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yes, it's a big number but a very big bank. it's got to support complexity and potential risk taking. again, the capacity of the risk, what is going on inside of these very large institutions is a real problem. the markets can't get a handle on it. >> i know that you were there and really the world came to and taking the conservative way at things that there is even a question in the future. i remember you were against private equity and saw private equity and it actually went pretty well. are you still begins private
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equity acquiring banks. >> higher regulatory and capital requirements that are allowing them to bid -- forming new charters and bid on failed banks. with private equity we don't have a regulatory history and disclosures and organized offshor, we wanted to know who we were dealing with. but i did not oppose it. i wanted higher standards. plenty of them bid and were able to apply for higher banks. >> the idea of knowing who is at stake and who's own whose owners are here. and wot government allow them to
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fail and the not to that, tent, would you see the government bailout again? >> no, i don't think we would. the current chairman of the fdic and their staff, head of resolution team at the fdic have come up with a very viable blueprint for these institutions by taking control of the holding company and operating it from the holding company level. i think in times as we get the lifl wi living will plans, you can break them up in pieces. for taking control of them at the top is what would happen and the bond holders would take the losses the the industry gets asets assessed for it. i think it's a very positive and
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something we need to factor into the prices decision and exercise market decision as well. >> real quick, in terms of the trading loss, $2 billion, that did not impact taxpayers. >> no, it did not. >> can you equate this idea to the idea that you want the bank broken up? >> i've suggested that they be broken up by shareholders and it's a way to deliver value to his shareholders, break up his bank into more easy to manage pieces. i think there will be taxpayer benefits as well and are they worth more in the component parts and huge massive complex that is extremely difficult to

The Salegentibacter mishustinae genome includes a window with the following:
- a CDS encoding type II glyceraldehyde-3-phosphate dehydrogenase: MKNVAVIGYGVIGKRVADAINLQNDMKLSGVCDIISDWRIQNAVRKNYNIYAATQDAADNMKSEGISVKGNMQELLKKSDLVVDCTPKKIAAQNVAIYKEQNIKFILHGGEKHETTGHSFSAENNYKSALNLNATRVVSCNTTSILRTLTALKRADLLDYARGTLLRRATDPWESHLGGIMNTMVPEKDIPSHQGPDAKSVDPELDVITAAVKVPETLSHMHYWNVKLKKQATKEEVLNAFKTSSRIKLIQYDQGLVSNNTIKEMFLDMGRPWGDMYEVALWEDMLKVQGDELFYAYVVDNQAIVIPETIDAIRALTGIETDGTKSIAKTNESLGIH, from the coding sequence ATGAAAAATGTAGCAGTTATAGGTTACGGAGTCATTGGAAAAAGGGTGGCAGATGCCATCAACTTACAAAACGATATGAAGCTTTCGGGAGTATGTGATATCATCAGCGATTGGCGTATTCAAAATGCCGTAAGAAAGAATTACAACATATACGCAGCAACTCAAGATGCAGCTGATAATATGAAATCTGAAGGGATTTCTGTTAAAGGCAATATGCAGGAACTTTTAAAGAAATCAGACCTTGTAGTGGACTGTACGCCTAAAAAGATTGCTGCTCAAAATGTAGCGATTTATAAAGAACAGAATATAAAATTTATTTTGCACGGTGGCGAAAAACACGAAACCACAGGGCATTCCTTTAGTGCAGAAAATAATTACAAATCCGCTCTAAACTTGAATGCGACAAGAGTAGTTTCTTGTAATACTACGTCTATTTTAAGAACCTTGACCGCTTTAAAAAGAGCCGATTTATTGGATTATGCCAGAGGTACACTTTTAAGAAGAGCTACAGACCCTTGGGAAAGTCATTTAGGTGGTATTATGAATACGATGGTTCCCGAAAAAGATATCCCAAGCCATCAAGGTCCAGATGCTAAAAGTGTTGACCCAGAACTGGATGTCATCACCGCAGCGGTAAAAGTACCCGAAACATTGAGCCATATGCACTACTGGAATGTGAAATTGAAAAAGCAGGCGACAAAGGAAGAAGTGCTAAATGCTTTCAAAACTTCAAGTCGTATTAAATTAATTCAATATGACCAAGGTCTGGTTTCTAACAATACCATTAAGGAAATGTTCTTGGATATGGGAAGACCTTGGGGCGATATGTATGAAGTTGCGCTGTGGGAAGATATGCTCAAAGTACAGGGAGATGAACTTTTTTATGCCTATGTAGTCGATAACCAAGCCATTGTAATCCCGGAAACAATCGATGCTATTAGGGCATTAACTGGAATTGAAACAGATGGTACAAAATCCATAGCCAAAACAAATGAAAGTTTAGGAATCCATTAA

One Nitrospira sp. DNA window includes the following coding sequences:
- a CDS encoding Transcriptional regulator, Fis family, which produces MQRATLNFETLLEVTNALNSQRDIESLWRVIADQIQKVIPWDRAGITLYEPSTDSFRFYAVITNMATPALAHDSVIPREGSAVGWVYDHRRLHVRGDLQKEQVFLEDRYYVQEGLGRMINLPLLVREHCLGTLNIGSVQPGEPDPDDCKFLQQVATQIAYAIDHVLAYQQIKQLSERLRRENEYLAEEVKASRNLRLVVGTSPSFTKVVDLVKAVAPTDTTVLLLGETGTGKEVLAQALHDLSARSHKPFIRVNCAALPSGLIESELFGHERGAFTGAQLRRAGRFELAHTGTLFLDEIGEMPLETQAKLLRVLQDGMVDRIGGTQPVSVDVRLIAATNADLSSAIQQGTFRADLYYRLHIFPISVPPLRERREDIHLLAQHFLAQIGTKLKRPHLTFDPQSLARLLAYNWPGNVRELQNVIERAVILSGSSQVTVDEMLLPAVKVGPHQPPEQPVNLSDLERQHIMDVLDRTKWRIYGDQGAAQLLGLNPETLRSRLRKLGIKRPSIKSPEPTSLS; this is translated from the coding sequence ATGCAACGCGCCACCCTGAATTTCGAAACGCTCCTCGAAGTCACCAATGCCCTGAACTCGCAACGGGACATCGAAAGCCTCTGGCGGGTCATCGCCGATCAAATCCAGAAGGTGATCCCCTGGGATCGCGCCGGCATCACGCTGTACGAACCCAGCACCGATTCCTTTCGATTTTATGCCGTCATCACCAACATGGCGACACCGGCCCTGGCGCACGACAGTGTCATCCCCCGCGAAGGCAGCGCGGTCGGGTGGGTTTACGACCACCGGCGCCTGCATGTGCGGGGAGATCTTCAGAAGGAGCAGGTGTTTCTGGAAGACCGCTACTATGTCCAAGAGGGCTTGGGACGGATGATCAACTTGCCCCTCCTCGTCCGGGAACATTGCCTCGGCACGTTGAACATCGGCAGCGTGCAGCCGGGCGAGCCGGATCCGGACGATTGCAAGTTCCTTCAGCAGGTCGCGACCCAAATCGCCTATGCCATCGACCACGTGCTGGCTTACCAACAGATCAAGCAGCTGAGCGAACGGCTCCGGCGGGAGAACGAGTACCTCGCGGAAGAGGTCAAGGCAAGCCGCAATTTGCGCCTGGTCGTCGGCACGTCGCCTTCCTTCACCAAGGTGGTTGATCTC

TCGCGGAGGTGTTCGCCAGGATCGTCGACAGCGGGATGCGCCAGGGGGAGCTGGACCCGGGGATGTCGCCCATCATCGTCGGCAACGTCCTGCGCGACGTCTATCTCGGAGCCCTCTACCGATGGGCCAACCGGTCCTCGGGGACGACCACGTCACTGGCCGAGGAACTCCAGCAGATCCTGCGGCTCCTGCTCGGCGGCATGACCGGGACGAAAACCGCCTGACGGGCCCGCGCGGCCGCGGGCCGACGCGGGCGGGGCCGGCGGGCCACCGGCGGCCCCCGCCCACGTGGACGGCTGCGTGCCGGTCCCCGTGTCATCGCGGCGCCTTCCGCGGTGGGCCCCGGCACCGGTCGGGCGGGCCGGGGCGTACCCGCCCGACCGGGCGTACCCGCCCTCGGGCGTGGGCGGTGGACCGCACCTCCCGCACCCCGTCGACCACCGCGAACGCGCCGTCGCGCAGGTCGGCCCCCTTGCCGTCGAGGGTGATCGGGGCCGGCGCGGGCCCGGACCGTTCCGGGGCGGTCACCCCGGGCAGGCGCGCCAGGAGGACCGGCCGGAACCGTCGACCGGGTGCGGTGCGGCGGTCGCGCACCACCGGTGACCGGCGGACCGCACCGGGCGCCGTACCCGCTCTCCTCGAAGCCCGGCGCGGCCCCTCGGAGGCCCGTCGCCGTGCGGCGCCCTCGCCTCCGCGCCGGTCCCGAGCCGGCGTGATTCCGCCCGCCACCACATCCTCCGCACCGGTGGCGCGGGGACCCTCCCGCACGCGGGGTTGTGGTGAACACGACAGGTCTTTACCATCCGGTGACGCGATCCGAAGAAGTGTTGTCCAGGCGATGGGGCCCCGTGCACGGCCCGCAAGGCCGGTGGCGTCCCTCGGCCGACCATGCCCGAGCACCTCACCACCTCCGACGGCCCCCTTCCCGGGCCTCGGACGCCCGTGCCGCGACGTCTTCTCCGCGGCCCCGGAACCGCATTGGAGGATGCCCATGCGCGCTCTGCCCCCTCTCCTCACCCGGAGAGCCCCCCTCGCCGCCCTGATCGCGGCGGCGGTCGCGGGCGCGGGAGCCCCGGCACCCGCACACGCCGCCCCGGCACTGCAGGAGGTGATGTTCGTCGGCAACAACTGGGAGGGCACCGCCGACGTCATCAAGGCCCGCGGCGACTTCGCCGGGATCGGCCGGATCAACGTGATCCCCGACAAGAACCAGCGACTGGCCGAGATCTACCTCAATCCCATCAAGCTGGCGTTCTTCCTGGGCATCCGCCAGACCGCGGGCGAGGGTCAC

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manage? >> i have a few other things to worry about them. i have been an advocate of too big to fail. i've always said it's the best way to do it. i have not supported legislation, to put size caps on them. there's been talk about returning to glass steigl and i have not pushed or add vo indicated that. maybe this is the way to go. >> you have a lot of viewers
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tweeting in. good to see you. thank you so much. we'll see you soon. is breaking up jpmorgan in the best interest of taxpayers? we asked and you tweeted. dale deas says jpm is a good place to start breaking up the banks. bring back glass-steagall. get ceos who are proper managers. robert craig, meanwhile, tweets jpmorgan breakup would be a gold mine for cheap assets for goldman sachs. thank you for sending in your responses. up next, a long hot summer for investors but not necessarily in a good way. why some fear you may need to seek shelter. plus, $800 billion in market cap gone just this month. i'll have the may 2012
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looming over the investment landscape in june alone. front and center, the european crisis with a new round of elections in greece and a possibility that they may exit the euro. then we have the countdown to the july 1st embargo on iranian oil shipments to europe. certainly it could put upward pressure on crude prices. and then here in the u.s., the supreme court ruling on the obama health reform law could royal the markets depending on the outcome commodities surging 22% between memorial day and labor day. gold rallied with talks that greece could bottom and regain some of the luster as a safe
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haven you through the last five summers, through the last two summers of euro zone turmoil, tech has sizzled with average gains of 3%. the other ones have been those defensive sectors that have thrived. utilities, consumer staples up 1% and health care up 10%. and the longest running since 1990, buying those two sectors in may and then selling them it's produced a 4% gain per year since 1990. this year a drag on the sector they could rally and uphold and if the whole law struck down, we
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could see the market be a big relief rally since one uncertainty is down. >> 8% of the world's billionaires. 8%? we discuss why that is the case. is it bias? something else? fascinating info after the break. back in a moment.